Is it hunger? Or is that pang a need for something else?
Sometimes we think we are hungry or that we need to eat something to fill what feels like a gaping hole. But recently I learned, by paying really close attention to what I thought was a demanding hunger pang, that the craving, yearning feeling wasn’t hunger at all.
I have been living the low-carb keto lifestyle for more than four years, and by now I like to think that I have it pretty much all figured out.
How I eat on most days is super simple. Breakfast is either some type of eggs or no breakfast at all and just cup of coffee with a dash of cream. Lunch might be leftovers from the night before, or a cold plate with deli meats, cheeses and veggie crudités. Dinner is simple too, either a quick Diet Doctor recipe (yum, Brussels sprouts with pork belly!) or just a grilled piece of steak, pork, fish or chicken and lots of above-ground veggies.
This type of fare, day after day, now generally keeps me satisfied and rarely craving anything more at all. I am rarely hungry between meals and if I am, I just grab a piece of cheese or a hard-boiled egg or a handful of almonds and eat a bit more protein at the next meal.
I adore the fact that most of the time I no longer feel enslaved to food. This new normal is amazing after more than 45 years of regularly feeling so hangry between meals that I thought I might collapse if I didn’t eat right that minute. It was always as if a demon, in the gaping maw of my stomach, was snapping his bull whip, yelling: “Feed me this instant.” (And usually not something healthy but potato chips, French fries, donuts, or popcorn!)
So, it was a great surprise the other day, late on a Friday afternoon, when seemingly out of nowhere the demon craving returned. He was stomping in my stomach, throwing a ruckus, demanding something to meet his urgent need.
Why had he returned? What had happened to my usual keto steadiness and equilibrium? Why were my feelings of easy self-control and satisfaction being up-ended?
Had I unknowingly eaten some hidden carbs?
I have learned over the last few years that if I do indulge in sugary or starchy carbs — like at a friend’s dinner party or a get-together where it would be rude or awkward for me to decline the host’s labored offerings — the next 24 to 32 hours will be marked by very strong cravings for more carbs.
I think it must be an evolutionary adaptation that ensured that if ever, as a Northern hemisphere hunter-gatherer, we stumbled upon a source of quick carb energy, like a honey tree or a bush full of berries, we would gorge on it until it was gone. Now I know, after a Saturday night of carbs at a friend’s dinner party, the following Sunday will be hard, full of yearning for other carby foods. If, however, I anticipate this predictable reaction and have no carbs in the house, and avoid stores and shops to buy more carbs, by Monday morning I will be feeling okay and back on track.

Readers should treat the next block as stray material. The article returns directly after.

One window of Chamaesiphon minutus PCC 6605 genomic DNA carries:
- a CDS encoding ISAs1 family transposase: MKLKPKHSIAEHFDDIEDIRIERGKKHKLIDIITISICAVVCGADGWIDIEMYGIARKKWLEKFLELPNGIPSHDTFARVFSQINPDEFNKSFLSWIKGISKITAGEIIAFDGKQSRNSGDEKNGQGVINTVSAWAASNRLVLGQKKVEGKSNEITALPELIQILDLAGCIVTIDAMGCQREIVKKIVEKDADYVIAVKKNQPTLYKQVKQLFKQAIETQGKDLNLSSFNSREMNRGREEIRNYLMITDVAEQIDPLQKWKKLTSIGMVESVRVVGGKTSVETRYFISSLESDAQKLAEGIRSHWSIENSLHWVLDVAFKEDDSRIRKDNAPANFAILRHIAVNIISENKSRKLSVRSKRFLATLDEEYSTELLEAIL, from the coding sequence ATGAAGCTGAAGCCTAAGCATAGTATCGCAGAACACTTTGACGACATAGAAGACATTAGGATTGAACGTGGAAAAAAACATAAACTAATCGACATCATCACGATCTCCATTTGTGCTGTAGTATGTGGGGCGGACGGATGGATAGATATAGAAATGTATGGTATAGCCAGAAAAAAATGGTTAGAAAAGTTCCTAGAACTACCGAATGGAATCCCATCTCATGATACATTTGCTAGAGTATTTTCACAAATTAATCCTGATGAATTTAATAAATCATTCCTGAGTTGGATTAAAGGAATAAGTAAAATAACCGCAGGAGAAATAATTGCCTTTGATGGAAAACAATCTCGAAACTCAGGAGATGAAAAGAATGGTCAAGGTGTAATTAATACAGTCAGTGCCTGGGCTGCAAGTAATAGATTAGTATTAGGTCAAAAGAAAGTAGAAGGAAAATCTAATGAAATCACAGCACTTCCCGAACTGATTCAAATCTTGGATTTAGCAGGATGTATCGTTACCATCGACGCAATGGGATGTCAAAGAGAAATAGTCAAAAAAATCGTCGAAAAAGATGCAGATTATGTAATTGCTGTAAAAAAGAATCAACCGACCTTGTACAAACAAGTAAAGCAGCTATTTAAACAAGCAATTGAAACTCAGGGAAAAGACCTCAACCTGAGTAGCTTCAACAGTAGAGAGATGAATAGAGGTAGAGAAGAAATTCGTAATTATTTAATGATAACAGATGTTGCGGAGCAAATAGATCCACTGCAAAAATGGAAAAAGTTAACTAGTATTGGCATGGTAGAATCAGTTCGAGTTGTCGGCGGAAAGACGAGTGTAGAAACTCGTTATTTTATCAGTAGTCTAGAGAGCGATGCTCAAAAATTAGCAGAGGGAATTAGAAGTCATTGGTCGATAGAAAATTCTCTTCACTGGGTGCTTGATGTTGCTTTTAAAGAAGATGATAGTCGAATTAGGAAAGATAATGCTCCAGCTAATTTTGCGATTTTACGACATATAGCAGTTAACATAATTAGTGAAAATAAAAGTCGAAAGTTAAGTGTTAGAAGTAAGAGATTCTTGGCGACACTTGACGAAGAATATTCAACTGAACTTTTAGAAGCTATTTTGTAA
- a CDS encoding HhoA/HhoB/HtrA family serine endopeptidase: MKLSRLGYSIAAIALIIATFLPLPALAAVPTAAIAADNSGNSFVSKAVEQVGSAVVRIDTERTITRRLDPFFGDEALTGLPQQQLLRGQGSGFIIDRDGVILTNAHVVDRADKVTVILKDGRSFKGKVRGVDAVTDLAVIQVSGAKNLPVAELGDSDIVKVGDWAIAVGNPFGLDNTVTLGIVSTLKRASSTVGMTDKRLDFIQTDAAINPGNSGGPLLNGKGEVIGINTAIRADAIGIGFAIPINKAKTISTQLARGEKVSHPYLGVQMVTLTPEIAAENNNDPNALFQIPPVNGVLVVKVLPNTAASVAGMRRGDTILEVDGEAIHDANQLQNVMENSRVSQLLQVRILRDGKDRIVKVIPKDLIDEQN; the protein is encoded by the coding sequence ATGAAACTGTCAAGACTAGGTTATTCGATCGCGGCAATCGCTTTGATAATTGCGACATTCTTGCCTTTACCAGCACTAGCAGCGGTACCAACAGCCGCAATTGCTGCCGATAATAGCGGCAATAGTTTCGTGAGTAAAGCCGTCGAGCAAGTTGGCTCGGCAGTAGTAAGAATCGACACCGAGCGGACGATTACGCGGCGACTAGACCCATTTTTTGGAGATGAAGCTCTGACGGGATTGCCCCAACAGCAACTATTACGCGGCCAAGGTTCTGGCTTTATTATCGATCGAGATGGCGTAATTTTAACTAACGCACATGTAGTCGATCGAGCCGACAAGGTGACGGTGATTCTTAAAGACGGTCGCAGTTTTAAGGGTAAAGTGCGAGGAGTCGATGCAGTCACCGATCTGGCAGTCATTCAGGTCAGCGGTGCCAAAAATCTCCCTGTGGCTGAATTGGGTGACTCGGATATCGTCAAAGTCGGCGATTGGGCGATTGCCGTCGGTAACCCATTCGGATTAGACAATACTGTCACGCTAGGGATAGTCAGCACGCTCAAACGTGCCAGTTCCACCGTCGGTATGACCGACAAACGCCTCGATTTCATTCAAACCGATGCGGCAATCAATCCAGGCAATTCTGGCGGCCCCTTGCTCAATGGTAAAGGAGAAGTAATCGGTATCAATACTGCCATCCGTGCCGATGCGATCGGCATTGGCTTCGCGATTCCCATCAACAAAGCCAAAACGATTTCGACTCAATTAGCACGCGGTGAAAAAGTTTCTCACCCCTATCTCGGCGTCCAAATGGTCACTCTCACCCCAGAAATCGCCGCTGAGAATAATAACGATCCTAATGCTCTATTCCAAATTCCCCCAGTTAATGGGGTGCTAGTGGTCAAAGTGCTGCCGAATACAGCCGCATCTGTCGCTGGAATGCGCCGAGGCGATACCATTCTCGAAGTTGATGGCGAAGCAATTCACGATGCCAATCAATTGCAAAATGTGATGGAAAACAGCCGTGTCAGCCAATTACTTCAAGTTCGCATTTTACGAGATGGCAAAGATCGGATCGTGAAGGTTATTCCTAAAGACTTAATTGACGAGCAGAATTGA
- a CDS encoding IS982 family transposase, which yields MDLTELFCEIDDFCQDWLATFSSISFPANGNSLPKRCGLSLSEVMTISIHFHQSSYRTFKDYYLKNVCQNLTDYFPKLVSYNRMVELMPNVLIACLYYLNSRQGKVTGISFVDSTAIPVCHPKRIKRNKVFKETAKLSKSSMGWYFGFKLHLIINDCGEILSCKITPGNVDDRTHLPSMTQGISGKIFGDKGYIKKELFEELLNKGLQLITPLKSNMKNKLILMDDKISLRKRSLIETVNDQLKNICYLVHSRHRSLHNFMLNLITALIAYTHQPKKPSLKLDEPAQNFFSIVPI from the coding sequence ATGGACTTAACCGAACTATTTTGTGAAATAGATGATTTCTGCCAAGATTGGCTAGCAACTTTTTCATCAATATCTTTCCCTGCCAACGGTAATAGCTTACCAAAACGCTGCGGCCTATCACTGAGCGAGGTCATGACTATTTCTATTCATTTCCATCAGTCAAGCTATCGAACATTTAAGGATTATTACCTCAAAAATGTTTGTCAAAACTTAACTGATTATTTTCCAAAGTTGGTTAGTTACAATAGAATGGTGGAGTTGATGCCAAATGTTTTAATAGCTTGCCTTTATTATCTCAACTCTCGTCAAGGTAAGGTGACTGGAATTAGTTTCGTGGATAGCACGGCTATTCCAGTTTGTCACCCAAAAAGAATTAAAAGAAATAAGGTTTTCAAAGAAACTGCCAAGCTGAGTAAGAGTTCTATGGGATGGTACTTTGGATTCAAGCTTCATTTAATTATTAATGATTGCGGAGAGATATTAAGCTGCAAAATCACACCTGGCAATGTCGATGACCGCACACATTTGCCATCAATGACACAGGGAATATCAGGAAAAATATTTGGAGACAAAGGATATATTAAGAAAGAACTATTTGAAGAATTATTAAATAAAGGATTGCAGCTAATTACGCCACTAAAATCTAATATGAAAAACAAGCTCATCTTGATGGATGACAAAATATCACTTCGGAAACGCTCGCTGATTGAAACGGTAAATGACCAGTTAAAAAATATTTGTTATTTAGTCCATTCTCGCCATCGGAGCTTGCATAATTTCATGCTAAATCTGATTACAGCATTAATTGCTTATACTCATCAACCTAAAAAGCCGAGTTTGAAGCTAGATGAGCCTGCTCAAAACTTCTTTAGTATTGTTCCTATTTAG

But this sudden craving had blind-sided me. I had eaten no hidden carbs for days! In fact, I had eaten a good keto breakfast and keto lunch of leftovers. The hole in my stomach felt like hunger, but how could I be hungry? I was very well fed.
I wanted and needed something. What was it? I scoured the cupboards in my office kitchen; all they held were dozens of varieties of teas and a package of smoked oysters. The demon did not want oysters.
The small office fridge was no better: a hardened heel of cheese, some mayo and horseradish condiments, and a package of butter. Would the demon be satisfied with a naked spoonful of butter? Nope.
Somehow, as if I had not made a conscious decision, I found myself walking in the direction of a popular big-box pharmacy in my region called London Drugs. It is one of those stores where you can buy absolutely anything and everything — garden tools and patio furniture in the center seasonal aisle; a top-line camera or the latest computer equipment over in electronics; pajamas, suitcases, and socks in the dry-goods aisles; motor oil, jumper cables, and duct tape in the car/hardware aisle; and of course any type of pop, candy, potato chips, flavored popcorn, nachos, cookies, biscuits, chocolate bars, and other fast foods in the three aisles devoted to highly-processed hyper-palatable fare. (All while you wait for your diabetes medication to be filled from the large pharmacy.)
I told myself I was just going to get new gardening gloves, but I knew if I walked through those London Drugs doors, feeling this way, it would be almost impossible to escape the siren call of cheezies or cheddar popcorn, my demon’s favorite short-term fix.
What was going on? The five-block walk gave me ample time to reflect. I focused in on my gut, trying to pinpoint the place where this feeling was radiating from. Pay attention, listen to it.